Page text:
This is a question to the blog clinic from Elliott (not his real name) who is a landlord.
I’ve got a tenant who wants to terminate his contract, however, he’s confessed that 9 months ago under duress, he allowed his estranged wife to move back into the property without mentioning it to me.
The tenancy agreement has always been solely in his name, he’d lived there on his own for several years before he met and married her.
She doesn’t want to go, I don’t want her there, as I now intend to sell.
She says she has a legal right to stay and I must give her notice to leave, Is this true? He’s now asking me to terminate his contract, he says, it’s the only way we can get her to go!
Your advice would be most welcome. Thanking you in anticipation.
You can’t stop your tenant’s wife living at the property with him. I don’t do family law, but I understand that she also has certain occupation rights. However, from what you say, the tenancy is still in the sole name of the husband.
Note that you cannot evict the wife on her own, all you can do is get a possession order against the husband which will be effective against the wife too (although she will not be named on it).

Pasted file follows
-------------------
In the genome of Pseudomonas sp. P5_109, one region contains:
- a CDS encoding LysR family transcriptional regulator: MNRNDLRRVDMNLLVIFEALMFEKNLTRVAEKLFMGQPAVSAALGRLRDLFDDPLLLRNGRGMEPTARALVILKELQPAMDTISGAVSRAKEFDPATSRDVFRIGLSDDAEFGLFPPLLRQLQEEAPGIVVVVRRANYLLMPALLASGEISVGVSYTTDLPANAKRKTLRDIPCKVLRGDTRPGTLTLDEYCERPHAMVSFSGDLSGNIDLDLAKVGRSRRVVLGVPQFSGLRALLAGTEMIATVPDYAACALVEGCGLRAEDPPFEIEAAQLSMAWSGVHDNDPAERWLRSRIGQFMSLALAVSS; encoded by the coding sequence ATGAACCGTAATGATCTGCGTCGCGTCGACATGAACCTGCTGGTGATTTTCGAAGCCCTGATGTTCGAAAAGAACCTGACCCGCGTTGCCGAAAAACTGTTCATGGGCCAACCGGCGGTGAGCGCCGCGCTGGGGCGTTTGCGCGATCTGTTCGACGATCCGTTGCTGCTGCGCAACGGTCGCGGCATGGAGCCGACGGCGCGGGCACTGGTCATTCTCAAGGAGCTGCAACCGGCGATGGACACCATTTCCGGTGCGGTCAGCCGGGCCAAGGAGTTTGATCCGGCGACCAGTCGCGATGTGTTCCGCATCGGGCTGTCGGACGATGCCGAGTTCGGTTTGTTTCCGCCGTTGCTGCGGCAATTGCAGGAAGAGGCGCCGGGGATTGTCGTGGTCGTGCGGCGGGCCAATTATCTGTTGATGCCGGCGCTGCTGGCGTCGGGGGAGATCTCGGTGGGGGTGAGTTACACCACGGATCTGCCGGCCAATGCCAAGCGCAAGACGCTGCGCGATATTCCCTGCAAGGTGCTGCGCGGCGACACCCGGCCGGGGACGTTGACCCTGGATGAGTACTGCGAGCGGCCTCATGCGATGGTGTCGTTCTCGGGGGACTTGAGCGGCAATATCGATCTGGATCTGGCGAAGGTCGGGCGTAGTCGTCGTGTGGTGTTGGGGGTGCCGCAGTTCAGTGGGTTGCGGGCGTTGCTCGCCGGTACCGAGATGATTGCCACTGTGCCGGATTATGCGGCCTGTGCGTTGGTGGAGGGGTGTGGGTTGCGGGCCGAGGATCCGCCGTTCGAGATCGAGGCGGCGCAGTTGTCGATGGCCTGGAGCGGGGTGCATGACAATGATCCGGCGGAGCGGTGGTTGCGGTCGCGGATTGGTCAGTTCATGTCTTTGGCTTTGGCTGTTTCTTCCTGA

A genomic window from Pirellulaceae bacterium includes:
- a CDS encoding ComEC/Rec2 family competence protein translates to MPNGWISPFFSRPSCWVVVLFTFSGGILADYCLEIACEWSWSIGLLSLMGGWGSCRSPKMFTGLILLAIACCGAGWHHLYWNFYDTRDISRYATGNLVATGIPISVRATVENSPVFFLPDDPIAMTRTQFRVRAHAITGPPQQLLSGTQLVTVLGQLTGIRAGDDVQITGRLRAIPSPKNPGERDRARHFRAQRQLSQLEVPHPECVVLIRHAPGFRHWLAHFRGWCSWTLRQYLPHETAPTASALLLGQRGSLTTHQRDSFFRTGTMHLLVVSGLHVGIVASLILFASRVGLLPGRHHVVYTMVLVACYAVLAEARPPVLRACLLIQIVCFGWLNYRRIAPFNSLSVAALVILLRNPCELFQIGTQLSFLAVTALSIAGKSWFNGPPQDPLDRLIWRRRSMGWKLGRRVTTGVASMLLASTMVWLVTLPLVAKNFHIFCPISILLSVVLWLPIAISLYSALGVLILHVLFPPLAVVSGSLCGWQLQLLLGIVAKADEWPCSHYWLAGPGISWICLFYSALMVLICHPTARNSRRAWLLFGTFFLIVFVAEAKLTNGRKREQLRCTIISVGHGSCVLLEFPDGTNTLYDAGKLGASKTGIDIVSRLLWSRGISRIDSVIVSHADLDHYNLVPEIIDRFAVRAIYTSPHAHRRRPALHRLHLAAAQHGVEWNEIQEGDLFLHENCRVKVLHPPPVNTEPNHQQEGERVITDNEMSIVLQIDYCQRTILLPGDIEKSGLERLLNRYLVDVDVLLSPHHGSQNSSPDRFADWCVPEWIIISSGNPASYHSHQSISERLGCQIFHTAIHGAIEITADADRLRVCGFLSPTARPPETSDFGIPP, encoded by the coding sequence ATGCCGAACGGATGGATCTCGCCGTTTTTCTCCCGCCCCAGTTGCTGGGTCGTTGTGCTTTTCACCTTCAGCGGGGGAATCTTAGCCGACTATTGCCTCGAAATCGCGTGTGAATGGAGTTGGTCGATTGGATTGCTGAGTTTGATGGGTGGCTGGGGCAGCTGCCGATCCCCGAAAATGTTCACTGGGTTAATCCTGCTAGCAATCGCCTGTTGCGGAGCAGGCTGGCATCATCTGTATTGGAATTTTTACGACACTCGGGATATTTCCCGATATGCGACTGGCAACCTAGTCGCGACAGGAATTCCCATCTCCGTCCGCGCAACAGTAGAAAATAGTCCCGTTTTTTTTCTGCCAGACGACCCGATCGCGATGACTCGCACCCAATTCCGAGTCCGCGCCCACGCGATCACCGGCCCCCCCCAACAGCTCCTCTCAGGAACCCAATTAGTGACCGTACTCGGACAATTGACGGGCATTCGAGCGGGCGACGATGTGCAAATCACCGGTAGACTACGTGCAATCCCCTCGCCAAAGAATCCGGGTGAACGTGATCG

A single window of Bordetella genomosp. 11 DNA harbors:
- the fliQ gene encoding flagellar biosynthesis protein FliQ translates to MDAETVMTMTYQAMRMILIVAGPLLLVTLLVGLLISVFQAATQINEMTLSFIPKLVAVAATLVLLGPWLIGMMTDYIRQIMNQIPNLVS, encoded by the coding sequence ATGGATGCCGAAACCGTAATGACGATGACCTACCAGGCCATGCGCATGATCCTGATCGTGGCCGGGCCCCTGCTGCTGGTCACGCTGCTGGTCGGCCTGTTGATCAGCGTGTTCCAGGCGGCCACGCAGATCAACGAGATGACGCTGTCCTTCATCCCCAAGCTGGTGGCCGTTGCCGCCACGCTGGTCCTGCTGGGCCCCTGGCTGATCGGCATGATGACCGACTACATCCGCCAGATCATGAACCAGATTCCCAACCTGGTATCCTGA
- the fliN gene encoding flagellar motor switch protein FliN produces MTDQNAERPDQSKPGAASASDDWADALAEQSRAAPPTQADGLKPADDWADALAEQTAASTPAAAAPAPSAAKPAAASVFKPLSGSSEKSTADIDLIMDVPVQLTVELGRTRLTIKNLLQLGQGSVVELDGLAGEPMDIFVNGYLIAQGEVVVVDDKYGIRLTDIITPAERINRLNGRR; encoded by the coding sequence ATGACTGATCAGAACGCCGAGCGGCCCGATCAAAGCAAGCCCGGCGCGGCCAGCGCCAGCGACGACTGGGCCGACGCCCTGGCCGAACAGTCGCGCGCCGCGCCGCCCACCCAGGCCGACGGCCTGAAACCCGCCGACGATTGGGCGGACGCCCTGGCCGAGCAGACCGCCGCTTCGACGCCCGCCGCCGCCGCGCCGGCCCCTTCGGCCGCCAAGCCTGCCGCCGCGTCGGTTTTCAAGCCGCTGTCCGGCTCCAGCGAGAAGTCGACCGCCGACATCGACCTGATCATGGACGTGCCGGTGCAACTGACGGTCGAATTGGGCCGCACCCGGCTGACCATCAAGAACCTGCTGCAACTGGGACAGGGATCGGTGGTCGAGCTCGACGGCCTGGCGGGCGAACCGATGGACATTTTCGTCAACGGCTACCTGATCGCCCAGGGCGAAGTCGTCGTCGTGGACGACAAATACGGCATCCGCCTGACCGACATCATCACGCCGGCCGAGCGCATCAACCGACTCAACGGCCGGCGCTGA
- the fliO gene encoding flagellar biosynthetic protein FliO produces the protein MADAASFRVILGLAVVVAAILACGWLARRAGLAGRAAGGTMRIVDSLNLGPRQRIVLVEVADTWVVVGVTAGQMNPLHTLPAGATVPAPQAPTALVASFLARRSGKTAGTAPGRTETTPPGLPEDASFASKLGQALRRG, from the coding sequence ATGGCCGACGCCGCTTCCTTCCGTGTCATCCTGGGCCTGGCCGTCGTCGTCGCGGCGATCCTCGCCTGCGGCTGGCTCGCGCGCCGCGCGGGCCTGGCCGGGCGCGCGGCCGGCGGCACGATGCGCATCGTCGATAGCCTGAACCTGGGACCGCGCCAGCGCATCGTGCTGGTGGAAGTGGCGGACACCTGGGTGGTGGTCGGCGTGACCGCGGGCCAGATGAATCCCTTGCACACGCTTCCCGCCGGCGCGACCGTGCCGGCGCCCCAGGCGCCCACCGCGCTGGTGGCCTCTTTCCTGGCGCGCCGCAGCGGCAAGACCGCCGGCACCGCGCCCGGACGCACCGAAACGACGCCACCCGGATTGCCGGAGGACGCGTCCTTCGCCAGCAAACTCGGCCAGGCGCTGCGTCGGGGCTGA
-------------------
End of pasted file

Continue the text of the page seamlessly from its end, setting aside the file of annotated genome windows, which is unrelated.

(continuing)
A suggested procedure
First of all, you need to make it clear to the husband that the tenancy cannot be ended while the wife is living there and you are not prepared to accept a surrender of the tenancy unless he is able to give you vacant possession.
Then you need to serve a section 21 notice. This should be in the name of the husband (as he is the tenant) but there is no harm in sending a copy to the wife saying that she is not named in the notice as she is not a tenant, but that when the court order is made, she will be required to leave too.
If you use the accelerated procedure for possession there is no place on the forms to name occupiers who are not named tenants so she will not be included in the proceedings. However, you may want to serve a set of papers on her too so she knows what is happening. If you send a spare set to the court, they will stamp them and send them back to you for service.
It is possible that the wife may apply to be joined into the proceedings, but that is up to her. If she does, she won’t have any special defence to the claim – all it will mean is that she would be named on the possession order.
Once the court order is made, if she refuses to vacate, note that if you instruct the Court Bailiff, he has authority to evict whoever he finds at the property. So she will have to leave at that stage whether she is named on the court order or not.
NB Find out more about the Landlord Law Eviction Service for landlords which has step by step guidance on bringing a claim for possession.